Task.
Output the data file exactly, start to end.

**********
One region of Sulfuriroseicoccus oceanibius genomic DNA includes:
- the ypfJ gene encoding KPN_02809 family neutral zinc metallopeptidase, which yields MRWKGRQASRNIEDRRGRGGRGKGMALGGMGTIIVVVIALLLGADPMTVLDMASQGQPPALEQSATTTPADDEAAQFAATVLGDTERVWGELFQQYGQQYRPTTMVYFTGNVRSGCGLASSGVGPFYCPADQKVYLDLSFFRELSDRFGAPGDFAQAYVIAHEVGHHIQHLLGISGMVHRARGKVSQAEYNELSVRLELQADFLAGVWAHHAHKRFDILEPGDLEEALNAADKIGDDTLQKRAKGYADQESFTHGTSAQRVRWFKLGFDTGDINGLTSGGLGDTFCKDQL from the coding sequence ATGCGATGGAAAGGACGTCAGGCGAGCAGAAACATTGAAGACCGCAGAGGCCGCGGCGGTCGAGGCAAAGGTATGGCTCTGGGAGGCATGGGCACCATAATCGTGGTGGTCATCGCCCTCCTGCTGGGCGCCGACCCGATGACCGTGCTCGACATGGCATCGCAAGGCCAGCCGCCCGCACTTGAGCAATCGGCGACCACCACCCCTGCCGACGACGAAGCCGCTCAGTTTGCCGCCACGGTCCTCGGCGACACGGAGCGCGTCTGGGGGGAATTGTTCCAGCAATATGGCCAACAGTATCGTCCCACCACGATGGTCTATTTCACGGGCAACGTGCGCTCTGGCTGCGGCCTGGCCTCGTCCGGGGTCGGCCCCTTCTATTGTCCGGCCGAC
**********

One region of Sulfuriroseicoccus oceanibius genomic DNA includes:
- the ypfJ gene encoding KPN_02809 family neutral zinc metallopeptidase, which yields MRWKGRQASRNIEDRRGRGGRGKGMALGGMGTIIVVVIALLLGADPMTVLDMASQGQPPALEQSATTTPADDEAAQFAATVLGDTERVWGELFQQYGQQYRPTTMVYFTGNVRSGCGLASSGVGPFYCPADQKVYLDLSFFRELSDRFGAPGDFAQAYVIAHEVGHHIQHLLGISGMVHRARGKVSQAEYNELSVRLELQADFLAGVWAHHAHKRFDILEPGDLEEALNAADKIGDDTLQKRAKGYADQESFTHGTSAQRVRWFKLGFDTGDINGLTSGGLGDTFCKDQL from the coding sequence ATGCGATGGAAAGGACGTCAGGCGAGCAGAAACATTGAAGACCGCAGAGGCCGCGGCGGTCGAGGCAAAGGTATGGCTCTGGGAGGCATGGGCACCATAATCGTGGTGGTCATCGCCCTCCTGCTGGGCGCCGACCCGATGACCGTGCTCGACATGGCATCGCAAGGCCAGCCGCCCGCACTTGAGCAATCGGCGACCACCACCCCTGCCGACGACGAAGCCGCTCAGTTTGCCGCCACGGTCCTCGGCGACACGGAGCGCGTCTGGGGGGAATTGTTCCAGCAATATGGCCAACAGTATCGTCCCACCACGATGGTCTATTTCACGGGCAACGTGCGCTCTGGCTGCGGCCTGGCCTCGTCCGGGGTCGGCCCCTTCTATTGTCCGGCCGAC